Surely every couple has one:
the gripe with the most traction.
Ours regards order in the apartment,
and the friction between it and us
is plenty, enough.
On returning home, you deposit
the day’s gains with casual hand—
change, tissues, papers scattered
across the kitchen table,
a formlessness I can’t accept.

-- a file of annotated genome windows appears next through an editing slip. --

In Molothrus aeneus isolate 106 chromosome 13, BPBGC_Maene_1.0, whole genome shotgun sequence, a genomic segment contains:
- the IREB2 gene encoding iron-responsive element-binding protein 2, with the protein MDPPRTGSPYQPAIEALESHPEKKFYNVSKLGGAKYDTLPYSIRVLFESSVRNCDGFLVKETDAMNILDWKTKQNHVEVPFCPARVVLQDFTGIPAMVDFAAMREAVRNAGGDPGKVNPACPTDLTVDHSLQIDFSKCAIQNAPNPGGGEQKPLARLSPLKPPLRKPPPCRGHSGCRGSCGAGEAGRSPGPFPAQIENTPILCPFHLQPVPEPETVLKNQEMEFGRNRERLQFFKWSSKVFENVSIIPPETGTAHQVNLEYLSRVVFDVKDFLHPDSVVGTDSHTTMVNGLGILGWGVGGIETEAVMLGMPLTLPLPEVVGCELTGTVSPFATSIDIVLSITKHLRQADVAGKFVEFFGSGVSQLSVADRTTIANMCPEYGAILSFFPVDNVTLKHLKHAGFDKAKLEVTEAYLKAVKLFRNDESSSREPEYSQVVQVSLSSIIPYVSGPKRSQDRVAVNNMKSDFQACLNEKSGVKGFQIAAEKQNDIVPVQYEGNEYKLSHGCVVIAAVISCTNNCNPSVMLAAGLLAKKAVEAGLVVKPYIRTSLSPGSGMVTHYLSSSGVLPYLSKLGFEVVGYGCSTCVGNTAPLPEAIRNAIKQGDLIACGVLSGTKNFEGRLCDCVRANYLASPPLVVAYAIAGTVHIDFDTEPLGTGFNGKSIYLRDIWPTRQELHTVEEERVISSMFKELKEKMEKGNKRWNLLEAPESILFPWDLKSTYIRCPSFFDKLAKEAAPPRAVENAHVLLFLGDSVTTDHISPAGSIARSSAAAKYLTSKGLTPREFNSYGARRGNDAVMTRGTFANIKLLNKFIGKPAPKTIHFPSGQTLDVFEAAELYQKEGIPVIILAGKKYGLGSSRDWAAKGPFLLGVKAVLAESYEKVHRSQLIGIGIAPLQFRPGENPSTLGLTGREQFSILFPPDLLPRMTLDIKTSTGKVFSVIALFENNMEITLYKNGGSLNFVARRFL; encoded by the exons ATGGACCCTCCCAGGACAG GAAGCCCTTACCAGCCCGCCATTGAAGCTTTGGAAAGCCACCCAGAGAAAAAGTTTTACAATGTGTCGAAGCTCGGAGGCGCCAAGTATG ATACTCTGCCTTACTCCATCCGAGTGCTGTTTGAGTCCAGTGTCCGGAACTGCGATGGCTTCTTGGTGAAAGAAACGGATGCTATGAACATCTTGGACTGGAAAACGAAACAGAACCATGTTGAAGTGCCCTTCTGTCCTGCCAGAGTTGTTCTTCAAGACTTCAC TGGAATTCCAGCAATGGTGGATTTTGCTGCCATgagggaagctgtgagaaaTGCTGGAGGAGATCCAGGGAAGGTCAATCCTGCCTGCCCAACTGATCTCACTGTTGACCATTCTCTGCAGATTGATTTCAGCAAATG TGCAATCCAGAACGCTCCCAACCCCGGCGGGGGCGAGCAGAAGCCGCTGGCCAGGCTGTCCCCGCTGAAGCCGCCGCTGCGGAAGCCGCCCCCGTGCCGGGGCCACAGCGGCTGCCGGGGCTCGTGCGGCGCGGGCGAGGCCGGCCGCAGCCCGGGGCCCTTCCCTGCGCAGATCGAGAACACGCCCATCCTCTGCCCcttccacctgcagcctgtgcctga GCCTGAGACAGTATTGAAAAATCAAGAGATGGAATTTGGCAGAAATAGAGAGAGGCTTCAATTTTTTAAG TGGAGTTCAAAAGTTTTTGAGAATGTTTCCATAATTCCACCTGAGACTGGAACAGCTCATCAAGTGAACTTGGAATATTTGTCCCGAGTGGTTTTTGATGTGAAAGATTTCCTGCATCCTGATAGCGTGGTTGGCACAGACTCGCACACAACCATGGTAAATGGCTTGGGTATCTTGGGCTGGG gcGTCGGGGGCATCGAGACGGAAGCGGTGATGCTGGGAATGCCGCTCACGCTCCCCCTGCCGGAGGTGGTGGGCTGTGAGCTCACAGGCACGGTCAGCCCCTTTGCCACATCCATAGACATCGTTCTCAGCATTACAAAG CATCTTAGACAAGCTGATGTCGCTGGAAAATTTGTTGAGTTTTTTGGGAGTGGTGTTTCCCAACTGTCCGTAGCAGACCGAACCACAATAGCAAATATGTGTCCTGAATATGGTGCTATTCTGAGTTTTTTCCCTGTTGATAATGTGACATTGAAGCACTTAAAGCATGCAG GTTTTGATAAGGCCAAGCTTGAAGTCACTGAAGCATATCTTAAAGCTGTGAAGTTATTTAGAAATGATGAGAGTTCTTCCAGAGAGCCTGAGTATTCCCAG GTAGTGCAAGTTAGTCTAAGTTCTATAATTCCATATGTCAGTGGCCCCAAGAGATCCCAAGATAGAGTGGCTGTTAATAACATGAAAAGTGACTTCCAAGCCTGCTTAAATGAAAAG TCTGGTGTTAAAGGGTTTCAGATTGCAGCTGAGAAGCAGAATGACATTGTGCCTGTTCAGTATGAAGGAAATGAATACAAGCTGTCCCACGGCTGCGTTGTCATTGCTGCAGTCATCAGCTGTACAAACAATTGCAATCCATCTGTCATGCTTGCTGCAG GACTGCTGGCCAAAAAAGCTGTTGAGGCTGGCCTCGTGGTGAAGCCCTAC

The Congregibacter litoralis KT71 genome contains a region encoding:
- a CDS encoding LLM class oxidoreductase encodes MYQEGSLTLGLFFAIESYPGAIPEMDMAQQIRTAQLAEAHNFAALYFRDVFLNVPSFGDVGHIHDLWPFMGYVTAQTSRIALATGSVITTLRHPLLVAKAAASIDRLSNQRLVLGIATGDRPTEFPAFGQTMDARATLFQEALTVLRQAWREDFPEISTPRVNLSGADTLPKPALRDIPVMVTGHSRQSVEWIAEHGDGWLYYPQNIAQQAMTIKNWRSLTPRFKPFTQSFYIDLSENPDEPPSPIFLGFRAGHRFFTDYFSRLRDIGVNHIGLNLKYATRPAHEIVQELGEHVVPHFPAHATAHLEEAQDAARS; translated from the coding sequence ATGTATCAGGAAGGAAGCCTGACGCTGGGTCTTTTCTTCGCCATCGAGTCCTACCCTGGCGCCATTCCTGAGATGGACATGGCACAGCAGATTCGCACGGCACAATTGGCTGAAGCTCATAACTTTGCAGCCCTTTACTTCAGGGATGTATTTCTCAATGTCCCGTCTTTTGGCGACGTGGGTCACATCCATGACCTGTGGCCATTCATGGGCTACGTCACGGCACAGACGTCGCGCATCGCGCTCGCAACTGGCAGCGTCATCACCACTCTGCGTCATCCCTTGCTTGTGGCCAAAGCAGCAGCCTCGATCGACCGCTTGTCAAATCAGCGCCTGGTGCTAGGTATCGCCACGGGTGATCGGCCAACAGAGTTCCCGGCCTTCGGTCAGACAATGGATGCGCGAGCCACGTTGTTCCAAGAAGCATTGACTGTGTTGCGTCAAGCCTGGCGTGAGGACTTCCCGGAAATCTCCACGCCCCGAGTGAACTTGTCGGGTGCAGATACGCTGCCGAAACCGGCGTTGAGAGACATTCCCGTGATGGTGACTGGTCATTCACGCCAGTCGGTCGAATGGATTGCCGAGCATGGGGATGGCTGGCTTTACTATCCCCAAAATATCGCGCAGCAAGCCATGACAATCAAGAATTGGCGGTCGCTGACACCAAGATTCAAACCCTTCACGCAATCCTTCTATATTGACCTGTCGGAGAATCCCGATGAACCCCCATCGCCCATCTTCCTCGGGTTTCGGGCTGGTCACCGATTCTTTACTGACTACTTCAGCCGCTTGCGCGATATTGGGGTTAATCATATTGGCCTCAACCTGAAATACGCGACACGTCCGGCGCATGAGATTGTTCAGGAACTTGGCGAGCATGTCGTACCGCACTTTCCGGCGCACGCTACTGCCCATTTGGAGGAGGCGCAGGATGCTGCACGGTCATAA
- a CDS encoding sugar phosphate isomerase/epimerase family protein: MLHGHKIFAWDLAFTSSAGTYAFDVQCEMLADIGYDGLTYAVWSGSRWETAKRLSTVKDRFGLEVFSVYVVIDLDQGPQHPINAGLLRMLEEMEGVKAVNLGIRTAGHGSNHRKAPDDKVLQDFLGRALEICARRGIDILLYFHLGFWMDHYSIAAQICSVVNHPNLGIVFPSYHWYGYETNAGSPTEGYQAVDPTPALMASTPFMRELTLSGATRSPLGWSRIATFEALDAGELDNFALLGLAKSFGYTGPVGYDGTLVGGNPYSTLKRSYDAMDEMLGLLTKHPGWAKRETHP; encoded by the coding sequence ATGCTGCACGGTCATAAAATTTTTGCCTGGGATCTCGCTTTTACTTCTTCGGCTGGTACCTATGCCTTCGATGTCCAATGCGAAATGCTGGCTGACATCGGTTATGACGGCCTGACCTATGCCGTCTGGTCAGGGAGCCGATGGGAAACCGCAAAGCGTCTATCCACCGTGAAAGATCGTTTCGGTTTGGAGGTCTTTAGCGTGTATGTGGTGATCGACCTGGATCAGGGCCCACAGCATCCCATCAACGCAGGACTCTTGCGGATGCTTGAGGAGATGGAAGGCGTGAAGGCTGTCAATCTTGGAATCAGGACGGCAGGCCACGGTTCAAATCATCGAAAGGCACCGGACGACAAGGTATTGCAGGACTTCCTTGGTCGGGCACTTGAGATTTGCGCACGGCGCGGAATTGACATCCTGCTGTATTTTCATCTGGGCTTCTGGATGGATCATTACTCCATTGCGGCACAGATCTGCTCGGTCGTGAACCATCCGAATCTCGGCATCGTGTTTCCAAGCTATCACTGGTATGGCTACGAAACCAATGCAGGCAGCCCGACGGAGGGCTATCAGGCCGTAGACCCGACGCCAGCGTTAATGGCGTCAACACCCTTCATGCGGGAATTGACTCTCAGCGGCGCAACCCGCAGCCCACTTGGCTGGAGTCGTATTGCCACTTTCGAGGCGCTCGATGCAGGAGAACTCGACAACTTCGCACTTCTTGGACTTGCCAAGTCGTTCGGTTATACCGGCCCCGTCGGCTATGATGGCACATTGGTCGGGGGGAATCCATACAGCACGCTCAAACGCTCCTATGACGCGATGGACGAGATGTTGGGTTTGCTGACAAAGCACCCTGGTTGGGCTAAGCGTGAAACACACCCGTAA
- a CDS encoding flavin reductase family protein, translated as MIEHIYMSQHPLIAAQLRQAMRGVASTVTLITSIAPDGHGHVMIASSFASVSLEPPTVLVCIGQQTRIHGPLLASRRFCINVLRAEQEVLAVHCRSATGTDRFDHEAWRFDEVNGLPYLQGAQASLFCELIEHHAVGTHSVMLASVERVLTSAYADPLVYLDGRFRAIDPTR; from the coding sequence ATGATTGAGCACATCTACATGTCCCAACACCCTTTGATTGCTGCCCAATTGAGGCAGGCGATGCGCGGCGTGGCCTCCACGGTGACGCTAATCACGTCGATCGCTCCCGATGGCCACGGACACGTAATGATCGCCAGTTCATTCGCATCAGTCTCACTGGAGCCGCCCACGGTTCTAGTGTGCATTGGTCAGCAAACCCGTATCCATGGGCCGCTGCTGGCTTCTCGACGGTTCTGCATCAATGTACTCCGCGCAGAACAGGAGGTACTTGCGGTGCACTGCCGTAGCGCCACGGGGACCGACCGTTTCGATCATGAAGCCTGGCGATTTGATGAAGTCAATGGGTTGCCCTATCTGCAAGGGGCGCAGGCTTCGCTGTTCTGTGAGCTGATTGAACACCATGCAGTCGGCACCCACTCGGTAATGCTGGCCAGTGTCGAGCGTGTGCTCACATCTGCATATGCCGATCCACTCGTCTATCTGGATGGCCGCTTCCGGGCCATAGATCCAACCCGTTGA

We circled it again the other day.
I explained how a cleared chair,
a hung coat fills in for arms
I can’t control; a weak proxy,
When it was your turn,
you invoked possibility,
made your case for easy access:
when things are sent to their homes
immediately, I worry I’ll forget.
In days since, a memory:
family meals at the local Denny’s—
trays with pastel sugar packets,
golden nuggets of butter, tiny tubs of jam;
all for us. How the only option
for my brother and me was
everything on our toast.